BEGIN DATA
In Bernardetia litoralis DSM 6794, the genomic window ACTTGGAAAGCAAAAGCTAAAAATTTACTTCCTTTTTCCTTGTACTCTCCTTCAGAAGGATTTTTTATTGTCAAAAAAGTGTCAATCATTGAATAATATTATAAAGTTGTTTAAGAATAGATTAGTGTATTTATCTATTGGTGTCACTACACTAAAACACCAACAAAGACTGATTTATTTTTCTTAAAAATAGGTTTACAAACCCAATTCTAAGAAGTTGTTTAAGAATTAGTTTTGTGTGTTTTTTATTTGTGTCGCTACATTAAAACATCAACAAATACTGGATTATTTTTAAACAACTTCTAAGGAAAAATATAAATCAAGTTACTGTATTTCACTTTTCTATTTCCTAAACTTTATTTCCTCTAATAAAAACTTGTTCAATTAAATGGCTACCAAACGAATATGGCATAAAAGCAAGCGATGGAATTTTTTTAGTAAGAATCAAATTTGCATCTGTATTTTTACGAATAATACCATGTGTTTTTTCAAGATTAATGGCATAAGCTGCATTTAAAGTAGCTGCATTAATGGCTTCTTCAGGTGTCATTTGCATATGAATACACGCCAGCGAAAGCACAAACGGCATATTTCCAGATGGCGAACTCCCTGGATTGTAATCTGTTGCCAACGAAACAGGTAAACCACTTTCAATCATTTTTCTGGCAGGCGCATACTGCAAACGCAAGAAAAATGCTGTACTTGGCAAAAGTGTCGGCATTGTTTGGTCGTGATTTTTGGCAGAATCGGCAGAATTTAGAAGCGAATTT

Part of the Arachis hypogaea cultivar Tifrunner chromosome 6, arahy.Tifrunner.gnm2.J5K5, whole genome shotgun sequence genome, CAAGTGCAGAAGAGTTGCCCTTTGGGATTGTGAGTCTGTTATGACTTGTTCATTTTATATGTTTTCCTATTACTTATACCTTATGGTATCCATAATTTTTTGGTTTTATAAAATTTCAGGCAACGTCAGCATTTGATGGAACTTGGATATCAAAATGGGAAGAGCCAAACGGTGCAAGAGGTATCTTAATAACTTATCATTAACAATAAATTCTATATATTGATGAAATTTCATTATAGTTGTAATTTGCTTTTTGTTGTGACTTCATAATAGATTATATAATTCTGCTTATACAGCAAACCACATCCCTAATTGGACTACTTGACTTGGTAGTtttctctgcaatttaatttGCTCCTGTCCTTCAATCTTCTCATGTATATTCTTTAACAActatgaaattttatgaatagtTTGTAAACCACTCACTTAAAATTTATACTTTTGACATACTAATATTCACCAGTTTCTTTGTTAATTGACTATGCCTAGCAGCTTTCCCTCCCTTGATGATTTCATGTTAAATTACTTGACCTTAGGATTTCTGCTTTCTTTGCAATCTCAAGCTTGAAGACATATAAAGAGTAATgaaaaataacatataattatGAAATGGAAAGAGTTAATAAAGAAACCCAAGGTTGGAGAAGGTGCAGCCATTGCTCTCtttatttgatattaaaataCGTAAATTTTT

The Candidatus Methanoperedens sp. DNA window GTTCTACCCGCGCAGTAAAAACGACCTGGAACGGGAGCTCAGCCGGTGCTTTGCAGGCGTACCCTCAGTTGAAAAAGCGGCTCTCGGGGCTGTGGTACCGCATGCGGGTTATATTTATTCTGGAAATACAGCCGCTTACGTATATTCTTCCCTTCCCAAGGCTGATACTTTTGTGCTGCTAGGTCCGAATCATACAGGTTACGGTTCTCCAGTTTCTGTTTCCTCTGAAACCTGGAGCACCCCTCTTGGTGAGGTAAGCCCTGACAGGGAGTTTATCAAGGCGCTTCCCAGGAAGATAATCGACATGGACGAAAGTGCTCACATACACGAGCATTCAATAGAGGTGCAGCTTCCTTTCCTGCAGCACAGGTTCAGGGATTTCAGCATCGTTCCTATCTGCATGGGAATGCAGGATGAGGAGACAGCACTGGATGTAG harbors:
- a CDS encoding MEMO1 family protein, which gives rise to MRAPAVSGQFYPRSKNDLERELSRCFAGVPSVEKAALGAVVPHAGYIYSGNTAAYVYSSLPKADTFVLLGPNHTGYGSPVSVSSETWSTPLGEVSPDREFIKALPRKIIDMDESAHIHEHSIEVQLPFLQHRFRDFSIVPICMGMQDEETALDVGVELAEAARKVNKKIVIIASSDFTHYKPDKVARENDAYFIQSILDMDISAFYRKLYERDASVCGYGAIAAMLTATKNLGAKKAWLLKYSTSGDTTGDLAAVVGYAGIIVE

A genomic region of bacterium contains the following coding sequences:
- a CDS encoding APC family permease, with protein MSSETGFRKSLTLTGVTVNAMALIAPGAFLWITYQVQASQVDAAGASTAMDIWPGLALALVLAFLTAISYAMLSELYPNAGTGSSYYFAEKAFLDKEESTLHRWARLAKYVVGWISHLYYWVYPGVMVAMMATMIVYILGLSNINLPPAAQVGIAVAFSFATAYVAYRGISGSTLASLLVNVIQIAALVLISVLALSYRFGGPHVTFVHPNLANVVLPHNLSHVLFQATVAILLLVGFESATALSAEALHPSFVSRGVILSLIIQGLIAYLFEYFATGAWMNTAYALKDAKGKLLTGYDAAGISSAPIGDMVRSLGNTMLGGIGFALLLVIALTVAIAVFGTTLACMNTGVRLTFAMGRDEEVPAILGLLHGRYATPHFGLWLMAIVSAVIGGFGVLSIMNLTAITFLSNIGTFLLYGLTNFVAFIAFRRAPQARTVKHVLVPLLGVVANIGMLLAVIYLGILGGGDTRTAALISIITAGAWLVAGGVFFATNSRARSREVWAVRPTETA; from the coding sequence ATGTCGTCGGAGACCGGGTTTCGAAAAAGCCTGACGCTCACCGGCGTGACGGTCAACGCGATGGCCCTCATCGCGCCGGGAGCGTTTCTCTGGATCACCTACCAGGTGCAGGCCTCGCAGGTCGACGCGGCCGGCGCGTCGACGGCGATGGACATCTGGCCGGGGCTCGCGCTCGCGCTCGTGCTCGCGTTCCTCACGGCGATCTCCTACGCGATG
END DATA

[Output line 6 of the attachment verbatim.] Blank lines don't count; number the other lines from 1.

- a CDS encoding APC family permease, with protein MSSETGFRKSLTLTGVTVNAMALIAPGAFLWITYQVQASQVDAAGASTAMDIWPGLALALVLAFLTAISYAMLSELYPNAGTGSSYYFAEKAFLDKEESTLHRWARLAKYVVGWISHLYYWVYPGVMVAMMATMIVYILGLSNINLPPAAQVGIAVAFSFATAYVAYRGISGSTLASLLVNVIQIAALVLISVLALSYRFGGPHVTFVHPNLANVVLPHNLSHVLFQATVAILLLVGFESATALSAEALHPSFVSRGVILSLIIQGLIAYLFEYFATGAWMNTAYALKDAKGKLLTGYDAAGISSAPIGDMVRSLGNTMLGGIGFALLLVIALTVAIAVFGTTLACMNTGVRLTFAMGRDEEVPAILGLLHGRYATPHFGLWLMAIVSAVIGGFGVLSIMNLTAITFLSNIGTFLLYGLTNFVAFIAFRRAPQARTVKHVLVPLLGVVANIGMLLAVIYLGILGGGDTRTAALISIITAGAWLVAGGVFFATNSRARSREVWAVRPTETA; from the coding sequence ATGTCGTCGGAGACCGGGTTTCGAAAAAGCCTGACGCTCACCGGCGTGACGGTCAACGCGATGGCCCTCATCGCGCCGGGAGCGTTTCTCTGGATCACCTACCAGGTGCAGGCCTCGCAGGTCGACGCGGCCGGCGCGTCGACGGCGATGGACATCTGGCCGGGGCTCGCGCTCGCGCTCGTGCTCGCGTTCCTCACGGCGATCTCCTACGCGATG